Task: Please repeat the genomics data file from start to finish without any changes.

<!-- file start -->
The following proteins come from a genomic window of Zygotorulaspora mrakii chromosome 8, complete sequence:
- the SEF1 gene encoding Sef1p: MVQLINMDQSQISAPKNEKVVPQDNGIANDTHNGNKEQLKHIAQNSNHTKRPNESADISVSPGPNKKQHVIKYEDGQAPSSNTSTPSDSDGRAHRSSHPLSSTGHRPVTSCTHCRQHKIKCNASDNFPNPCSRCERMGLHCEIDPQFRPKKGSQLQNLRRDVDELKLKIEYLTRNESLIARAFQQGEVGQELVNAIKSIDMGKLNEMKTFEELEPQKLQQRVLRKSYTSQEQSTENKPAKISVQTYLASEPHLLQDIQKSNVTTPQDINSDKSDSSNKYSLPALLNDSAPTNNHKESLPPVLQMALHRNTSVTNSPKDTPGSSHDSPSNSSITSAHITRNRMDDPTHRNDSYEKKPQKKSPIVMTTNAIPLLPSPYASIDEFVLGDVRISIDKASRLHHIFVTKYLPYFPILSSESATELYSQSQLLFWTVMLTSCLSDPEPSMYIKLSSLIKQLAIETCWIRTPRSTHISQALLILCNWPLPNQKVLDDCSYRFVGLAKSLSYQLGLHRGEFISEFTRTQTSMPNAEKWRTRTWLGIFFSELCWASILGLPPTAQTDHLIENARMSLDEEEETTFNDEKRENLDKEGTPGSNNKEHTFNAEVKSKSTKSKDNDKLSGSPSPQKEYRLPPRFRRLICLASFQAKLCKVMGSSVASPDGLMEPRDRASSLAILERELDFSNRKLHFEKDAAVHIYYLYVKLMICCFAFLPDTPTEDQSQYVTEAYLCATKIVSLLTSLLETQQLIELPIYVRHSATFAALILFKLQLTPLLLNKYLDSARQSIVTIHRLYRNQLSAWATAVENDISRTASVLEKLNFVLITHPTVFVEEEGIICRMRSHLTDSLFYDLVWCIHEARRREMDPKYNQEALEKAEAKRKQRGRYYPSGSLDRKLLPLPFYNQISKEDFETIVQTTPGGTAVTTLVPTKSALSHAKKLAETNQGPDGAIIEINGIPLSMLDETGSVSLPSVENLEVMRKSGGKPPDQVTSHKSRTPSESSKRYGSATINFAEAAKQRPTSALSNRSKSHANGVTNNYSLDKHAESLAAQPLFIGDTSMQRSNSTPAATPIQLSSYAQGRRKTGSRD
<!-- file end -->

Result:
The following proteins come from a genomic window of Zygotorulaspora mrakii chromosome 8, complete sequence:
- the SEF1 gene encoding Sef1p: MVQLINMDQSQISAPKNEKVVPQDNGIANDTHNGNKEQLKHIAQNSNHTKRPNESADISVSPGPNKKQHVIKYEDGQAPSSNTSTPSDSDGRAHRSSHPLSSTGHRPVTSCTHCRQHKIKCNASDNFPNPCSRCERMGLHCEIDPQFRPKKGSQLQNLRRDVDELKLKIEYLTRNESLIARAFQQGEVGQELVNAIKSIDMGKLNEMKTFEELEPQKLQQRVLRKSYTSQEQSTENKPAKISVQTYLASEPHLLQDIQKSNVTTPQDINSDKSDSSNKYSLPALLNDSAPTNNHKESLPPVLQMALHRNTSVTNSPKDTPGSSHDSPSNSSITSAHITRNRMDDPTHRNDSYEKKPQKKSPIVMTTNAIPLLPSPYASIDEFVLGDVRISIDKASRLHHIFVTKYLPYFPILSSESATELYSQSQLLFWTVMLTSCLSDPEPSMYIKLSSLIKQLAIETCWIRTPRSTHISQALLILCNWPLPNQKVLDDCSYRFVGLAKSLSYQLGLHRGEFISEFTRTQTSMPNAEKWRTRTWLGIFFSELCWASILGLPPTAQTDHLIENARMSLDEEEETTFNDEKRENLDKEGTPGSNNKEHTFNAEVKSKSTKSKDNDKLSGSPSPQKEYRLPPRFRRLICLASFQAKLCKVMGSSVASPDGLMEPRDRASSLAILERELDFSNRKLHFEKDAAVHIYYLYVKLMICCFAFLPDTPTEDQSQYVTEAYLCATKIVSLLTSLLETQQLIELPIYVRHSATFAALILFKLQLTPLLLNKYLDSARQSIVTIHRLYRNQLSAWATAVENDISRTASVLEKLNFVLITHPTVFVEEEGIICRMRSHLTDSLFYDLVWCIHEARRREMDPKYNQEALEKAEAKRKQRGRYYPSGSLDRKLLPLPFYNQISKEDFETIVQTTPGGTAVTTLVPTKSALSHAKKLAETNQGPDGAIIEINGIPLSMLDETGSVSLPSVENLEVMRKSGGKPPDQVTSHKSRTPSESSKRYGSATINFAEAAKQRPTSALSNRSKSHANGVTNNYSLDKHAESLAAQPLFIGDTSMQRSNSTPAATPIQLSSYAQGRRKTGSRD